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17th May – Editorials/Opinions Analyses


  1. How will the COVID-19 relief for MSMEs help?
  2. Measures to deal with the farm crisis?


Focus: GS-III Indian Economy

Why in news?

The first tranche of the Aatmanirbhar Bharat Abhiyan that was aimed at micro, small and medium enterprises (MSMEs), non-banking financial companies (NBFCs) was announced on 13th May 2020.

What are the proposals aimed at offering relief to MSMEs?

  • The government has proposed to offer collateral-free loans to MSMEs which will be fully guaranteed by the Centre.
  • There will be a principal repayment moratorium for 12 months and the interest rate will be capped and there will be no guarantee fee.
  • All MSMEs with a turnover of up to ₹100 crore and with outstanding credit of up to ₹25 crore will be eligible to borrow up to 20% of their total outstanding credit as on February 29, 2020.
  • These loans will have a four-year tenure and the scheme will be open until October 31.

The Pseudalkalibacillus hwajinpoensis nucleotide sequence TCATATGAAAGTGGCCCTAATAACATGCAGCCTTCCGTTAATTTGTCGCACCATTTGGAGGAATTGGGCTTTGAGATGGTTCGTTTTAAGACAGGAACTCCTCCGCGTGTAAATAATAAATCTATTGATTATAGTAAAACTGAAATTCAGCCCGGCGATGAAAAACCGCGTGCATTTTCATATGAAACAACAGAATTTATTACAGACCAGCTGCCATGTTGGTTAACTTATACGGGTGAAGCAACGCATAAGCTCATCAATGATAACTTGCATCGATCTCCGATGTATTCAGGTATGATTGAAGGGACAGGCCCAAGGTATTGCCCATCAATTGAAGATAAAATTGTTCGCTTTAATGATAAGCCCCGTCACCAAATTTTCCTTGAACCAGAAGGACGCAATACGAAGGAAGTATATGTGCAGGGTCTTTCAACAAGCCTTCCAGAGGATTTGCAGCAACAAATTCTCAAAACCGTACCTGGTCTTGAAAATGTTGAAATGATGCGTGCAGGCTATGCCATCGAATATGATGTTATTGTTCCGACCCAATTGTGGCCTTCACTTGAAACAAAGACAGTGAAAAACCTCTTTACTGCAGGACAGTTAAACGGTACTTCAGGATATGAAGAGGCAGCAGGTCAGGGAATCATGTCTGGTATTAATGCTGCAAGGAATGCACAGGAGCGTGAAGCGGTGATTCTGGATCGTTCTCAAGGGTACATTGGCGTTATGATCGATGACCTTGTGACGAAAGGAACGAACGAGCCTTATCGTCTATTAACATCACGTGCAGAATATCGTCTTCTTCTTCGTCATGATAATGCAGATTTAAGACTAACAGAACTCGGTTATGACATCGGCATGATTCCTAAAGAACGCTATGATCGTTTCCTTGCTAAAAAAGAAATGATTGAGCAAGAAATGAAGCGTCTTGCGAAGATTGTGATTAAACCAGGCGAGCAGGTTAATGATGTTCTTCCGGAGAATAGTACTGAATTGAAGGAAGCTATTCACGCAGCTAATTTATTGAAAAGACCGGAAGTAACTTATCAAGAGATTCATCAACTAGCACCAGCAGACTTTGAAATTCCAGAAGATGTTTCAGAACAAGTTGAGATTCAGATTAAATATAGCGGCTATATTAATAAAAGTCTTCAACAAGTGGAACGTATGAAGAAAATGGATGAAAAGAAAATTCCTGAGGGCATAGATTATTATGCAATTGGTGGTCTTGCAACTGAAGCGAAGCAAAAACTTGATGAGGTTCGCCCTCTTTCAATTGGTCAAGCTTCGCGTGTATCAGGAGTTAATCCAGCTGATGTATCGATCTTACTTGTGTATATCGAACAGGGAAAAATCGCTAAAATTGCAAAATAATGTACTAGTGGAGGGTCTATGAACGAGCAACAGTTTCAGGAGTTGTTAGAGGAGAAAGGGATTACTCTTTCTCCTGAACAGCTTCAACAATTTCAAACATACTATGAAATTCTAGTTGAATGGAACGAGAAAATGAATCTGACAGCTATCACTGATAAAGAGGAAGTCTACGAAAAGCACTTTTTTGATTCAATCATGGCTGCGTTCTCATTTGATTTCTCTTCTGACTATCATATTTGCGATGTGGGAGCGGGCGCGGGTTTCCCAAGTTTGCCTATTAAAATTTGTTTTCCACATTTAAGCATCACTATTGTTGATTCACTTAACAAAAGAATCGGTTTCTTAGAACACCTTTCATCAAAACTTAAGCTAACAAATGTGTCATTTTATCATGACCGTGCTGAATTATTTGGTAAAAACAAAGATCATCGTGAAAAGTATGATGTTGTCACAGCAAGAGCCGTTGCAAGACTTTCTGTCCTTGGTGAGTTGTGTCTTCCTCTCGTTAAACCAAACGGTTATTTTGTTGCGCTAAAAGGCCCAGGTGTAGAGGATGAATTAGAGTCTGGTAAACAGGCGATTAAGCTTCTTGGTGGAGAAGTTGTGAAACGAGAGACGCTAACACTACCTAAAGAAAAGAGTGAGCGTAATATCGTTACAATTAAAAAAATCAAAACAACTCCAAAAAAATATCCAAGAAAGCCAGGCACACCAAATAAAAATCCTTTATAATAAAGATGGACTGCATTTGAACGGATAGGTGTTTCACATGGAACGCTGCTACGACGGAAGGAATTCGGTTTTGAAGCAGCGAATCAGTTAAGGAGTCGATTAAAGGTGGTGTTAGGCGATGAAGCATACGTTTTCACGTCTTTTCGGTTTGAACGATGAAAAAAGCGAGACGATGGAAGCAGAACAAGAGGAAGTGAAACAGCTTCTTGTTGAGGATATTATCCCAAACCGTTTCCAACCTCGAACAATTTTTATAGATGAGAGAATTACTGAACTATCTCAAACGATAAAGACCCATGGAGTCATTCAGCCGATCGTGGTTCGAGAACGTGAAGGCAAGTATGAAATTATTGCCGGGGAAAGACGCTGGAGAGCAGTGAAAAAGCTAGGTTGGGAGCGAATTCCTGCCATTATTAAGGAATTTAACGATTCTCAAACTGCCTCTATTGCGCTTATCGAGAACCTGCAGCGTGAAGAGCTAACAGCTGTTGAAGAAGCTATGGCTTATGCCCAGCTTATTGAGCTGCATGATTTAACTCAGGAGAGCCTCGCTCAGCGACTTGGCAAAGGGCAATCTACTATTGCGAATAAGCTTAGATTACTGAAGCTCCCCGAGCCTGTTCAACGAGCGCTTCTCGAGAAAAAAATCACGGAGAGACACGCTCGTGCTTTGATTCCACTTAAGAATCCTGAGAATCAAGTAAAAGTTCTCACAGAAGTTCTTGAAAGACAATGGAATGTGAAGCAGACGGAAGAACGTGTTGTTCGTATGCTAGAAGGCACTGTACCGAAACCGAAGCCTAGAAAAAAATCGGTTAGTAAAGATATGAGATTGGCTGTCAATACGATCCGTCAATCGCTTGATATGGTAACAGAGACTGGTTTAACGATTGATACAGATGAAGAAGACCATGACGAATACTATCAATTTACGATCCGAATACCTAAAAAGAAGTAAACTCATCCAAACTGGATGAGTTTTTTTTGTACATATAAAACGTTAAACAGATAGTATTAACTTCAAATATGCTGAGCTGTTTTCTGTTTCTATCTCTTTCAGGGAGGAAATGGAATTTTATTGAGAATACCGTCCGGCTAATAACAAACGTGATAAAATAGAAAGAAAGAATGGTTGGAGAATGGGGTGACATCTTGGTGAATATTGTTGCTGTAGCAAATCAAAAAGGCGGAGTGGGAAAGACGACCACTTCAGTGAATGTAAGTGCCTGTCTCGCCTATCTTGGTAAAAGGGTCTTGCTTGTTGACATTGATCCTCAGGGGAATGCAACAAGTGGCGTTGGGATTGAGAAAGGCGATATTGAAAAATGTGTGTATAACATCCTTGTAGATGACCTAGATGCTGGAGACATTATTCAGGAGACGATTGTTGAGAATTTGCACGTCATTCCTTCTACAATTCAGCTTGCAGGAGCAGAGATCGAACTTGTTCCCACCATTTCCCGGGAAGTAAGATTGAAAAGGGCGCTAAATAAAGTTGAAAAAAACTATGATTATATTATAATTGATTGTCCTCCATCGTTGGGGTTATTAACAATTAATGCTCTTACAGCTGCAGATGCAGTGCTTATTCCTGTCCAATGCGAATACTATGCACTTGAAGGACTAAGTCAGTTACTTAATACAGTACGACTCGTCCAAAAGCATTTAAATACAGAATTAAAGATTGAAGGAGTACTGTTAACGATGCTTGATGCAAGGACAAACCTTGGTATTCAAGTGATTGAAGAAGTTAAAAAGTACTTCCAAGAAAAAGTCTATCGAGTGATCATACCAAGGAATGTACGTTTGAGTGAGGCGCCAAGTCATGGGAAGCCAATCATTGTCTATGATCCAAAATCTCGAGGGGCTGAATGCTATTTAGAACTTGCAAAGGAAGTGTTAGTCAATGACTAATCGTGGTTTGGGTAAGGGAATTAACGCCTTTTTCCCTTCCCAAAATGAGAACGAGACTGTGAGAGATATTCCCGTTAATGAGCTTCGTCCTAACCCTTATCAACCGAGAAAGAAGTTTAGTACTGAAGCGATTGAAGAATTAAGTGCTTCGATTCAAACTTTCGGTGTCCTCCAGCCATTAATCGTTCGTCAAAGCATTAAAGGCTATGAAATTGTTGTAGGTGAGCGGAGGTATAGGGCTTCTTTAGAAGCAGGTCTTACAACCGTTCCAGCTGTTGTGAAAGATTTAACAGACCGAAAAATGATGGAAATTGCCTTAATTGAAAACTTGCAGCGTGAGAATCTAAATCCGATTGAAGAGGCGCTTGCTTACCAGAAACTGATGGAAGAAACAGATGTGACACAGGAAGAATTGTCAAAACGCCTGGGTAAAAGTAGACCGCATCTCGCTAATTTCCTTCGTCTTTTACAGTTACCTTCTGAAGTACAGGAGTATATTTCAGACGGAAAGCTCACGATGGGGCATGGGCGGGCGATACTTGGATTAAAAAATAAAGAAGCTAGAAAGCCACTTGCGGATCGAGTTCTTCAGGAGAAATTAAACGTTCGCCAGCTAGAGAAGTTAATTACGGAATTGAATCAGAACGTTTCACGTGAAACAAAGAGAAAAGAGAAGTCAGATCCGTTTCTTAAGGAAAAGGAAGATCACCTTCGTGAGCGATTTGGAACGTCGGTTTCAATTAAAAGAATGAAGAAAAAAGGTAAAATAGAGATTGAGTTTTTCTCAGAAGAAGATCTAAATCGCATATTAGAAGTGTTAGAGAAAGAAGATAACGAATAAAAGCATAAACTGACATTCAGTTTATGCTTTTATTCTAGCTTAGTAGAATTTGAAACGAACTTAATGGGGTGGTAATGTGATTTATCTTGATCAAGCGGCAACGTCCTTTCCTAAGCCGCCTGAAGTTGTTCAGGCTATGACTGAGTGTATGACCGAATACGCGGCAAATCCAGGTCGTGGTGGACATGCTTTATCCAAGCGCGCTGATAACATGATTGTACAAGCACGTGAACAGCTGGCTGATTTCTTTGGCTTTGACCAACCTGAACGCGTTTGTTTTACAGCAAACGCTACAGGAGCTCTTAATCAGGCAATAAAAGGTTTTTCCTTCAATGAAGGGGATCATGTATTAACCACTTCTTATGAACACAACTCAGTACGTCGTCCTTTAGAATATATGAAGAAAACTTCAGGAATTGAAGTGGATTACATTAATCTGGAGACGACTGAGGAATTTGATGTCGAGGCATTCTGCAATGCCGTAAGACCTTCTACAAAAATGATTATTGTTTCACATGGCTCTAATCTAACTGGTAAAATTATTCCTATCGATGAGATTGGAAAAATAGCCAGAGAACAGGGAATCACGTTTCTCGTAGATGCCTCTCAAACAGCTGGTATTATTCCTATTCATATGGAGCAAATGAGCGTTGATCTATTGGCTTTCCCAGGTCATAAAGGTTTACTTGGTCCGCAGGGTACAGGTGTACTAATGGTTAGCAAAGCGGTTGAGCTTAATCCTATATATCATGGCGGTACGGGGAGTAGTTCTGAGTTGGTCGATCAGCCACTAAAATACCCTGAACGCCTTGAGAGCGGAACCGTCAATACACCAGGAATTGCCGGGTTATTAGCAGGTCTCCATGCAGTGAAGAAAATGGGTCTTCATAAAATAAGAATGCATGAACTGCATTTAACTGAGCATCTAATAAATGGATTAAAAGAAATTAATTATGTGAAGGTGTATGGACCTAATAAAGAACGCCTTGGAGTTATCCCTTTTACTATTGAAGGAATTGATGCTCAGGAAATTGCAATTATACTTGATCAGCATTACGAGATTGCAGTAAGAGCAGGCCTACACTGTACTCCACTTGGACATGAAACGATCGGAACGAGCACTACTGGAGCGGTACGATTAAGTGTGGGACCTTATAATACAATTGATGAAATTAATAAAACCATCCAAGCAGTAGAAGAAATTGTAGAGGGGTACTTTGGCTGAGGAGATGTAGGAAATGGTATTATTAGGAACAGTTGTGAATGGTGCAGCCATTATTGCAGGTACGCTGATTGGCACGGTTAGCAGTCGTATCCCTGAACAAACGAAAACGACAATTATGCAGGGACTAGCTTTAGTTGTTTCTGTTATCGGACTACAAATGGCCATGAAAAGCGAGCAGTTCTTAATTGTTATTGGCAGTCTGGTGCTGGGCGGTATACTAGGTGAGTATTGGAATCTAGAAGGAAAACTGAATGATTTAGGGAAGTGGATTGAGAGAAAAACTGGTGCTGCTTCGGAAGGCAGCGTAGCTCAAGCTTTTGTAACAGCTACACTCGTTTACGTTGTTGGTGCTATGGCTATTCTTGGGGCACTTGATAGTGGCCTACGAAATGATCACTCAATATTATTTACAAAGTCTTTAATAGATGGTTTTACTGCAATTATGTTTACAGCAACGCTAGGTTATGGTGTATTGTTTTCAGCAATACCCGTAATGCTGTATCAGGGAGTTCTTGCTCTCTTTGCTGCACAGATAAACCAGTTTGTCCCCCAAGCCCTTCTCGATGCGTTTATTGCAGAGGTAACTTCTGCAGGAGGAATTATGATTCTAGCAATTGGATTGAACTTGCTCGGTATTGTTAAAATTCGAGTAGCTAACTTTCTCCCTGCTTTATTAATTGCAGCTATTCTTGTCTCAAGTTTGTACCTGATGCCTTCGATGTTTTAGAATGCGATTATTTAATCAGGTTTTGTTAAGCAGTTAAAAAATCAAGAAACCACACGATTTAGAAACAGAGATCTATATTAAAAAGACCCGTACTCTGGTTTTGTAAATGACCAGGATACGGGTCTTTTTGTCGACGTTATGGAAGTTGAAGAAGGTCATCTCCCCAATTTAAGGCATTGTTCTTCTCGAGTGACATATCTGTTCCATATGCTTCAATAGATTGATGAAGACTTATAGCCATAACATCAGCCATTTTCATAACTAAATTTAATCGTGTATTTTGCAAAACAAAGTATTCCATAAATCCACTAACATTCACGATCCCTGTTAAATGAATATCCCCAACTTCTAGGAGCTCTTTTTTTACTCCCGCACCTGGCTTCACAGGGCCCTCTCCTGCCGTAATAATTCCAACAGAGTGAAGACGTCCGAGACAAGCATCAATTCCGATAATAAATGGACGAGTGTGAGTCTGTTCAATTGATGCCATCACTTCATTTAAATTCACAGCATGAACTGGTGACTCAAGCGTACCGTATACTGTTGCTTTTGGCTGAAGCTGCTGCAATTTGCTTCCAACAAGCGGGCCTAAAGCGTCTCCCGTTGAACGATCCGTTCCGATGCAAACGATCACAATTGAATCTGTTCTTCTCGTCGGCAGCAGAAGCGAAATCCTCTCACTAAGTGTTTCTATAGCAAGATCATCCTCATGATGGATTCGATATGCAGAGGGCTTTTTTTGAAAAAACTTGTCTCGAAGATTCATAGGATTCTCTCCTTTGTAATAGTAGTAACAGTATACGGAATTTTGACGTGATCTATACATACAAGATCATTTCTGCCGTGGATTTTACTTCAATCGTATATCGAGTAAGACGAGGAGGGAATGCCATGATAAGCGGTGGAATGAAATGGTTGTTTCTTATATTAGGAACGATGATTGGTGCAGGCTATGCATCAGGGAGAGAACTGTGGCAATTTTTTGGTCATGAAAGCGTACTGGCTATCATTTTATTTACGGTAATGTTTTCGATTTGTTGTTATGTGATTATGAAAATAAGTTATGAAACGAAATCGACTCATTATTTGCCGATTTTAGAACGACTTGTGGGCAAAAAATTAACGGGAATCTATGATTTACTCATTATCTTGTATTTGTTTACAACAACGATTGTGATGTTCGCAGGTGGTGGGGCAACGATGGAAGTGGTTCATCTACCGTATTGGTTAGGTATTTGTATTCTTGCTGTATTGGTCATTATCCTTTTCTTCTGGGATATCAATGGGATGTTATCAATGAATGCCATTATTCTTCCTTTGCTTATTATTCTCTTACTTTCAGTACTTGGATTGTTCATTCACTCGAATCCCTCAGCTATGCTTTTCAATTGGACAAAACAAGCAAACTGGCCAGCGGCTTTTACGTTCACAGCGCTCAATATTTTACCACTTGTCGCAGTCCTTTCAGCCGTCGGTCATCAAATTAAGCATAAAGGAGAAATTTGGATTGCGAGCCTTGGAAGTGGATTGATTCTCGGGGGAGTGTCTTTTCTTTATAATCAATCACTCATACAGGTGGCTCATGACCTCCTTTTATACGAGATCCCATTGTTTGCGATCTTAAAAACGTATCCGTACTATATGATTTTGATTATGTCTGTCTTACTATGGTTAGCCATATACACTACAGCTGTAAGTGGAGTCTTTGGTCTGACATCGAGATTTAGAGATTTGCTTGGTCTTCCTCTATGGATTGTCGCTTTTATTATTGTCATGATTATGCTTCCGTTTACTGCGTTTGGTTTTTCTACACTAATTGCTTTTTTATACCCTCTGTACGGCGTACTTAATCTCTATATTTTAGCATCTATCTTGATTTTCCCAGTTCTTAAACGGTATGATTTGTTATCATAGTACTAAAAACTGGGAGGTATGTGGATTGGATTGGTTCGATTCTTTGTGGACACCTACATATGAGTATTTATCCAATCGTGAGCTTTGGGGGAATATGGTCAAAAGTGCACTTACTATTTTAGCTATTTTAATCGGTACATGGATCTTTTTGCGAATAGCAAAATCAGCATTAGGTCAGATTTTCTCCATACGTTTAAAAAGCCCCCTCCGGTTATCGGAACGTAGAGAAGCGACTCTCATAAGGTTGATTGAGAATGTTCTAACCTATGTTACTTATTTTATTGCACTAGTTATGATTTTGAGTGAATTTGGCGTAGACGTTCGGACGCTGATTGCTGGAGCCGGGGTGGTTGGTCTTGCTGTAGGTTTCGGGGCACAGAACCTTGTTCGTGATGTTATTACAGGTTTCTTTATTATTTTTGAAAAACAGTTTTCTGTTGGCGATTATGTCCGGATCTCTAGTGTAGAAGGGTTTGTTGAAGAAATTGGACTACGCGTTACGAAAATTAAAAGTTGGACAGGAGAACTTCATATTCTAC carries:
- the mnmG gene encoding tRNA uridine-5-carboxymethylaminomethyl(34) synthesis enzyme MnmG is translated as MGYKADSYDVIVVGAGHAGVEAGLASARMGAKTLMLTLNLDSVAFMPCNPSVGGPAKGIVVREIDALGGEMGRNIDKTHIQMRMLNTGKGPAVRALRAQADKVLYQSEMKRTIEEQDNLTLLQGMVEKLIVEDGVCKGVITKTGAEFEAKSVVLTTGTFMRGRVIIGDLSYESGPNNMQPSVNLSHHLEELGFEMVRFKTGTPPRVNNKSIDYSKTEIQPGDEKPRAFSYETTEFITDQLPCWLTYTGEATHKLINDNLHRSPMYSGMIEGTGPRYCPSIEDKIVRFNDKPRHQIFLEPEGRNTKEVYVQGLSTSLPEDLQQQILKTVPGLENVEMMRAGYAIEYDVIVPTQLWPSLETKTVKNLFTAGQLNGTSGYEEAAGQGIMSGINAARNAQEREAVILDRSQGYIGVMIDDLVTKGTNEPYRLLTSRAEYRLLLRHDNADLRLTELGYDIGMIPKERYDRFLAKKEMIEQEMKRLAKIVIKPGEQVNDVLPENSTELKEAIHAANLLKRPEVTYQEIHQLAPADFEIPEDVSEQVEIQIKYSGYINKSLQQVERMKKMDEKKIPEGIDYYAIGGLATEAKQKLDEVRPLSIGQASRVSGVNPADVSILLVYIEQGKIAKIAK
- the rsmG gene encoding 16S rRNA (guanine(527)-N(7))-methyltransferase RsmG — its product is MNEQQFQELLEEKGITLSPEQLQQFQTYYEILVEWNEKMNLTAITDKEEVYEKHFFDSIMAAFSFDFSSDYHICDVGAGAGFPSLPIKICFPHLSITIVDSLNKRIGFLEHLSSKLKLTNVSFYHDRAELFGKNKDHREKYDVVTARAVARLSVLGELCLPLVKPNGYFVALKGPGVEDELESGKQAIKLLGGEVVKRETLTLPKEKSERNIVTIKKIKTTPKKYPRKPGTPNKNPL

• A total of ₹3-lakh crore has been allocated for this.

How will this benefit MSMEs?

  • This will act as initial seed money for these small enterprises hit by zero cash flow due to the national lockdown.
  • This loan will help them buy raw materials, pay initial bills and daily wages to employees.
  • In short, this will be like working capital for cranking up their businesses again.
  • It is to break this logjam that the government has said that it will backstop banks up to ₹3-lakh crore and said that these loans do not need collaterals.
  • Banks are now expected to be more comfortable in assisting this category of borrowers because the risk is zero (since the loans are guaranteed by the central government).
  • About 45 lakh MSMEs are expected to gain from this proposal.
  • A total of ₹20,000 crore will be funnelled through the Credit Guarantee Fund Trust for Micro and Small Enterprises (CGTMSE) whereby banks will lend money to promoters which can be infused as equity in their businesses. About two lakhs stressed MSMEs with non-performing assets (NPAs) are projected to benefit from this.

Why is there a change in the definition of MSMEs?

  • Henceforth, MSMEs will be defined not based on their investment alone but also on their turnover. The definition has been tweaked and the existing distinction between manufacturing and services units has been eliminated.